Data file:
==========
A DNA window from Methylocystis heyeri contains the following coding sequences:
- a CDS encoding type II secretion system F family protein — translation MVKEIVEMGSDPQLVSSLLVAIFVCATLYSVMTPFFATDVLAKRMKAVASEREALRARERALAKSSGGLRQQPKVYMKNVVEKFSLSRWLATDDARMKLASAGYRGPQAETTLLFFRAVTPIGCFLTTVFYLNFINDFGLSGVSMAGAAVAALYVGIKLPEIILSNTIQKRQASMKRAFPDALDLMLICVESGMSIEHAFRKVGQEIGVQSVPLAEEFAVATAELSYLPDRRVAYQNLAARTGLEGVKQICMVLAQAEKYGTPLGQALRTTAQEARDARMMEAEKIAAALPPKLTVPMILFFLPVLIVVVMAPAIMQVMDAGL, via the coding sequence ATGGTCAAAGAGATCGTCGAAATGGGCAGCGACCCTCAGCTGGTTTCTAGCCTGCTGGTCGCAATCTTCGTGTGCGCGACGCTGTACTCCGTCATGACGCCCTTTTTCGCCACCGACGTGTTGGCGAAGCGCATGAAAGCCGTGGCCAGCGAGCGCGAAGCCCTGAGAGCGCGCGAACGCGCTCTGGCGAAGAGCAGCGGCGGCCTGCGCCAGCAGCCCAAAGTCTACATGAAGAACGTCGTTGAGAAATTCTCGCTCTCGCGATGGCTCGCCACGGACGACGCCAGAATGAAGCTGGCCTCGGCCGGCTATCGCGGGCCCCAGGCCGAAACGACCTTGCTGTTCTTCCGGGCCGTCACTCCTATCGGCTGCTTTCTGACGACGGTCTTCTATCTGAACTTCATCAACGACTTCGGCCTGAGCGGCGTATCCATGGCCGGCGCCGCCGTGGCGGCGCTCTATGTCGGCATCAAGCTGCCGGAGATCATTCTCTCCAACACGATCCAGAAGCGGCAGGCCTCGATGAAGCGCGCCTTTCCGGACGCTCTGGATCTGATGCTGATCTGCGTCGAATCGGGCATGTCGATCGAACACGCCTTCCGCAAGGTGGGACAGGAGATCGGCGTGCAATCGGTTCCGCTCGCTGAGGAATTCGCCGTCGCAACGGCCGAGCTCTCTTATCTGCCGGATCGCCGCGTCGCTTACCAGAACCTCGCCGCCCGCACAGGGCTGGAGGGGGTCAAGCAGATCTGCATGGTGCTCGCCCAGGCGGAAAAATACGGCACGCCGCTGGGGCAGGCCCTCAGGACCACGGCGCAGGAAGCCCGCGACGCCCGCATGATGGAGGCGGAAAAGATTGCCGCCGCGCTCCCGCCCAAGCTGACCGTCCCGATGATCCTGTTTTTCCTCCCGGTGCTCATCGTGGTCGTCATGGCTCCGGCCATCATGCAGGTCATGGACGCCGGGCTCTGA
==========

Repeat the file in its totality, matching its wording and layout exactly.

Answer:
A DNA window from Methylocystis heyeri contains the following coding sequences:
- a CDS encoding type II secretion system F family protein — translation MVKEIVEMGSDPQLVSSLLVAIFVCATLYSVMTPFFATDVLAKRMKAVASEREALRARERALAKSSGGLRQQPKVYMKNVVEKFSLSRWLATDDARMKLASAGYRGPQAETTLLFFRAVTPIGCFLTTVFYLNFINDFGLSGVSMAGAAVAALYVGIKLPEIILSNTIQKRQASMKRAFPDALDLMLICVESGMSIEHAFRKVGQEIGVQSVPLAEEFAVATAELSYLPDRRVAYQNLAARTGLEGVKQICMVLAQAEKYGTPLGQALRTTAQEARDARMMEAEKIAAALPPKLTVPMILFFLPVLIVVVMAPAIMQVMDAGL, via the coding sequence ATGGTCAAAGAGATCGTCGAAATGGGCAGCGACCCTCAGCTGGTTTCTAGCCTGCTGGTCGCAATCTTCGTGTGCGCGACGCTGTACTCCGTCATGACGCCCTTTTTCGCCACCGACGTGTTGGCGAAGCGCATGAAAGCCGTGGCCAGCGAGCGCGAAGCCCTGAGAGCGCGCGAACGCGCTCTGGCGAAGAGCAGCGGCGGCCTGCGCCAGCAGCCCAAAGTCTACATGAAGAACGTCGTTGAGAAATTCTCGCTCTCGCGATGGCTCGCCACGGACGACGCCAGAATGAAGCTGGCCTCGGCCGGCTATCGCGGGCCCCAGGCCGAAACGACCTTGCTGTTCTTCCGGGCCGTCACTCCTATCGGCTGCTTTCTGACGACGGTCTTCTATCTGAACTTCATCAACGACTTCGGCCTGAGCGGCGTATCCATGGCCGGCGCCGCCGTGGCGGCGCTCTATGTCGGCATCAAGCTGCCGGAGATCATTCTCTCCAACACGATCCAGAAGCGGCAGGCCTCGATGAAGCGCGCCTTTCCGGACGCTCTGGATCTGATGCTGATCTGCGTCGAATCGGGCATGTCGATCGAACACGCCTTCCGCAAGGTGGGACAGGAGATCGGCGTGCAATCGGTTCCGCTCGCTGAGGAATTCGCCGTCGCAACGGCCGAGCTCTCTTATCTGCCGGATCGCCGCGTCGCTTACCAGAACCTCGCCGCCCGCACAGGGCTGGAGGGGGTCAAGCAGATCTGCATGGTGCTCGCCCAGGCGGAAAAATACGGCACGCCGCTGGGGCAGGCCCTCAGGACCACGGCGCAGGAAGCCCGCGACGCCCGCATGATGGAGGCGGAAAAGATTGCCGCCGCGCTCCCGCCCAAGCTGACCGTCCCGATGATCCTGTTTTTCCTCCCGGTGCTCATCGTGGTCGTCATGGCTCCGGCCATCATGCAGGTCATGGACGCCGGGCTCTGA